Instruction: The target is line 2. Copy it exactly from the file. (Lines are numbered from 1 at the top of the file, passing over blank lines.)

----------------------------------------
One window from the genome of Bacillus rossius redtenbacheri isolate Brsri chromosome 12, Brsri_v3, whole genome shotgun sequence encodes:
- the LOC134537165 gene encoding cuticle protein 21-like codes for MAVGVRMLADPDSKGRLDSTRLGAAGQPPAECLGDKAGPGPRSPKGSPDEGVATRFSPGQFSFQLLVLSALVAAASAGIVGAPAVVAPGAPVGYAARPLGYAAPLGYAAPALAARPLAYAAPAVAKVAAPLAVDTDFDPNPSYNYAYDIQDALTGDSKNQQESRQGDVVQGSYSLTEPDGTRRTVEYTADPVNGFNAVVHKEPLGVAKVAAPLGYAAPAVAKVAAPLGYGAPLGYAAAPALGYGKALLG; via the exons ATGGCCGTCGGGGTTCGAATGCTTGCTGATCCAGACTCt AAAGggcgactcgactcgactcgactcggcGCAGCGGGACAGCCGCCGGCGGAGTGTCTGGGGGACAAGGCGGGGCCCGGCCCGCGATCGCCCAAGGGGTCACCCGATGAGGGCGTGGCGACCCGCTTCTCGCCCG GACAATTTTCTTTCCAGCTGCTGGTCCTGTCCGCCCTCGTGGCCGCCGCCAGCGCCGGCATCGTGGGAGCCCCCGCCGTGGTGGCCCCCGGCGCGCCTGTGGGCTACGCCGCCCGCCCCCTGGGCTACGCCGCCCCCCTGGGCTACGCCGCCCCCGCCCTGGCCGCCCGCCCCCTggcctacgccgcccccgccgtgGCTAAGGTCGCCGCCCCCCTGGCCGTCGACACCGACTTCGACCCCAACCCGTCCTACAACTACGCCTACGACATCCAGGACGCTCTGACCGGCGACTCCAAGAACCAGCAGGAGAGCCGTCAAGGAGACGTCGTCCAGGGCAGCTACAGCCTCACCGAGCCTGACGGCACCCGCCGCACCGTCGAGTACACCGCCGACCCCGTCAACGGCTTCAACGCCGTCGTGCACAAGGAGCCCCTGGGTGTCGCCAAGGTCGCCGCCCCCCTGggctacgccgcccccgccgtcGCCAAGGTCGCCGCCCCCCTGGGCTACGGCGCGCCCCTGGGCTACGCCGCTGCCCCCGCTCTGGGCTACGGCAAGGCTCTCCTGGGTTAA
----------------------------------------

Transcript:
- the LOC134537165 gene encoding cuticle protein 21-like codes for MAVGVRMLADPDSKGRLDSTRLGAAGQPPAECLGDKAGPGPRSPKGSPDEGVATRFSPGQFSFQLLVLSALVAAASAGIVGAPAVVAPGAPVGYAARPLGYAAPLGYAAPALAARPLAYAAPAVAKVAAPLAVDTDFDPNPSYNYAYDIQDALTGDSKNQQESRQGDVVQGSYSLTEPDGTRRTVEYTADPVNGFNAVVHKEPLGVAKVAAPLGYAAPAVAKVAAPLGYGAPLGYAAAPALGYGKALLG; via the exons ATGGCCGTCGGGGTTCGAATGCTTGCTGATCCAGACTCt AAAGggcgactcgactcgactcgactcggcGCAGCGGGACAGCCGCCGGCGGAGTGTCTGGGGGACAAGGCGGGGCCCGGCCCGCGATCGCCCAAGGGGTCACCCGATGAGGGCGTGGCGACCCGCTTCTCGCCCG GACAATTTTCTTTCCAGCTGCTGGTCCTGTCCGCCCTCGTGGCCGCCGCCAGCGCCGGCATCGTGGGAGCCCCCGCCGTGGTGGCCCCCGGCGCGCCTGTGGGCTACGCCGCCCGCCCCCTGGGCTACGCCGCCCCCCTGGGCTACGCCGCCCCCGCCCTGGCCGCCCGCCCCCTggcctacgccgcccccgccgtgGCTAAGGTCGCCGCCCCCCTGGCCGTCGACACCGACTTCGACCCCAACCCGTCCTACAACTACGCCTACGACATCCAGGACGCTCTGACCGGCGACTCCAAGAACCAGCAGGAGAGCCGTCAAGGAGACGTCGTCCAGGGCAGCTACAGCCTCACCGAGCCTGACGGCACCCGCCGCACCGTCGAGTACACCGCCGACCCCGTCAACGGCTTCAACGCCGTCGTGCACAAGGAGCCCCTGGGTGTCGCCAAGGTCGCCGCCCCCCTGggctacgccgcccccgccgtcGCCAAGGTCGCCGCCCCCCTGGGCTACGGCGCGCCCCTGGGCTACGCCGCTGCCCCCGCTCTGGGCTACGGCAAGGCTCTCCTGGGTTAA